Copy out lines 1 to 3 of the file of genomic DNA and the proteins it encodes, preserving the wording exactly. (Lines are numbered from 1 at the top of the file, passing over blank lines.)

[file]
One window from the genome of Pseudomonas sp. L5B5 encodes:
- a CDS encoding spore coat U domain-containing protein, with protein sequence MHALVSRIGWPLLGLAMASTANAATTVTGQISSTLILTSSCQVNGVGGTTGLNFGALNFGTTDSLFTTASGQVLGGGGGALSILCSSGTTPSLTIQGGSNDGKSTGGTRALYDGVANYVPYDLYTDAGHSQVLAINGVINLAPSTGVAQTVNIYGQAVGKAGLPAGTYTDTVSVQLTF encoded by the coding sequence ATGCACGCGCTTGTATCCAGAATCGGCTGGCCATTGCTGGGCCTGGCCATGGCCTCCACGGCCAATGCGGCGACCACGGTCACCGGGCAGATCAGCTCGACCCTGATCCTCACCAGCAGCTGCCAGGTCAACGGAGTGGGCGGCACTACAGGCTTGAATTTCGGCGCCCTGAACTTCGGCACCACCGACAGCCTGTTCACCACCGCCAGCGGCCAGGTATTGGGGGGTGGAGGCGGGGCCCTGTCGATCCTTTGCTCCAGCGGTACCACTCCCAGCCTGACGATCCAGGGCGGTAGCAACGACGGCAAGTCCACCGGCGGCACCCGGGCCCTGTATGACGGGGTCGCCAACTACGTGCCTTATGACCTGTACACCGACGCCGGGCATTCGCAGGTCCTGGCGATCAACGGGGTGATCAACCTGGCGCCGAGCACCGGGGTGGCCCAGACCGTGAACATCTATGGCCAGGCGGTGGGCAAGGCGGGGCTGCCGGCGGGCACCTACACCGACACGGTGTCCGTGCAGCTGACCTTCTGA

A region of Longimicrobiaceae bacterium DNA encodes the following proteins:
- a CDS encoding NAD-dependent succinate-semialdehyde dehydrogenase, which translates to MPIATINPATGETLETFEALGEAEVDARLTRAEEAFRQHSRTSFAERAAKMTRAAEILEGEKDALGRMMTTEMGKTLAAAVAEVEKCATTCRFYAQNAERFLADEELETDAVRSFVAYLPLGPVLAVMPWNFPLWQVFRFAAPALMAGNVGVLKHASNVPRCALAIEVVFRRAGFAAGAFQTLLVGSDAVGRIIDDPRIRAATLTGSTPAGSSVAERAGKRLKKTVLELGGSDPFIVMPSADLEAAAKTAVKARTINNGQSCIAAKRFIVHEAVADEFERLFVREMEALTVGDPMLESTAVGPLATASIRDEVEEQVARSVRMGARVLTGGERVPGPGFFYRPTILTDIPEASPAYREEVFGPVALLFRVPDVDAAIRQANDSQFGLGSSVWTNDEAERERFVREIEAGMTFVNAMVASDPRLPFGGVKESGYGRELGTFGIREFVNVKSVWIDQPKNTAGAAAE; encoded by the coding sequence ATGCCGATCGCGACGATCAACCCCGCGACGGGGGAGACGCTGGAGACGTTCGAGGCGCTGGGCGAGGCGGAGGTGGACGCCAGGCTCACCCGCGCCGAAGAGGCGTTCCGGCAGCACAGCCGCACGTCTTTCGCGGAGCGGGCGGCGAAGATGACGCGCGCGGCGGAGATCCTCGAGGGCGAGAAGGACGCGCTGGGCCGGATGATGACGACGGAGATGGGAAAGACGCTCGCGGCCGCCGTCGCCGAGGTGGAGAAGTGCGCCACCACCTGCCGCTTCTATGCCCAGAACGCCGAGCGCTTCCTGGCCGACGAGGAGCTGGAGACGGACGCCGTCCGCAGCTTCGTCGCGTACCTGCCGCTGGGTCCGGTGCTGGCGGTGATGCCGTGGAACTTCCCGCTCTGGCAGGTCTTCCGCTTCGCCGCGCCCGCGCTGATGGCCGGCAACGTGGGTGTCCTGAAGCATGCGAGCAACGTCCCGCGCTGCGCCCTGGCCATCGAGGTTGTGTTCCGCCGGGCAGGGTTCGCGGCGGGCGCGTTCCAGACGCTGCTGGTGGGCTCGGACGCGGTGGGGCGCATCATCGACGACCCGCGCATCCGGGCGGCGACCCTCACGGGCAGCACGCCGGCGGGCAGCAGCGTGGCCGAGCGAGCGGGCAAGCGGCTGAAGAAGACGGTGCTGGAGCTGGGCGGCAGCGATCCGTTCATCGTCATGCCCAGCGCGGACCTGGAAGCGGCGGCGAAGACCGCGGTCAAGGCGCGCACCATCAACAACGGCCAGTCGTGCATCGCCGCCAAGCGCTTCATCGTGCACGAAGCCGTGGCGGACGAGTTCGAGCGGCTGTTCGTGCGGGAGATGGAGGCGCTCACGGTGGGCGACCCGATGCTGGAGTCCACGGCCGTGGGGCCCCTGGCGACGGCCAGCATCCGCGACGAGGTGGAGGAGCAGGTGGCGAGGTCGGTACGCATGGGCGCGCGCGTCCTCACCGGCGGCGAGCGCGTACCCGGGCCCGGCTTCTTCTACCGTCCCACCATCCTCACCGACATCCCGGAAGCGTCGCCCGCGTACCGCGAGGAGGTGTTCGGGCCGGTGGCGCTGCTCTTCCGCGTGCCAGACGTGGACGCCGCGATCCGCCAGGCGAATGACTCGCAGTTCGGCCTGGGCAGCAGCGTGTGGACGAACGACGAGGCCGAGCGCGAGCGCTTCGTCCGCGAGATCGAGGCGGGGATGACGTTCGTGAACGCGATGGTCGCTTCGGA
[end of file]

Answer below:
One window from the genome of Pseudomonas sp. L5B5 encodes:
- a CDS encoding spore coat U domain-containing protein, with protein sequence MHALVSRIGWPLLGLAMASTANAATTVTGQISSTLILTSSCQVNGVGGTTGLNFGALNFGTTDSLFTTASGQVLGGGGGALSILCSSGTTPSLTIQGGSNDGKSTGGTRALYDGVANYVPYDLYTDAGHSQVLAINGVINLAPSTGVAQTVNIYGQAVGKAGLPAGTYTDTVSVQLTF encoded by the coding sequence ATGCACGCGCTTGTATCCAGAATCGGCTGGCCATTGCTGGGCCTGGCCATGGCCTCCACGGCCAATGCGGCGACCACGGTCACCGGGCAGATCAGCTCGACCCTGATCCTCACCAGCAGCTGCCAGGTCAACGGAGTGGGCGGCACTACAGGCTTGAATTTCGGCGCCCTGAACTTCGGCACCACCGACAGCCTGTTCACCACCGCCAGCGGCCAGGTATTGGGGGGTGGAGGCGGGGCCCTGTCGATCCTTTGCTCCAGCGGTACCACTCCCAGCCTGACGATCCAGGGCGGTAGCAACGACGGCAAGTCCACCGGCGGCACCCGGGCCCTGTATGACGGGGTCGCCAACTACGTGCCTTATGACCTGTACACCGACGCCGGGCATTCGCAGGTCCTGGCGATCAACGGGGTGATCAACCTGGCGCCGAGCACCGGGGTGGCCCAGACCGTGAACATCTATGGCCAGGCGGTGGGCAAGGCGGGGCTGCCGGCGGGCACCTACACCGACACGGTGTCCGTGCAGCTGACCTTCTGA

A region of Longimicrobiaceae bacterium DNA encodes the following proteins: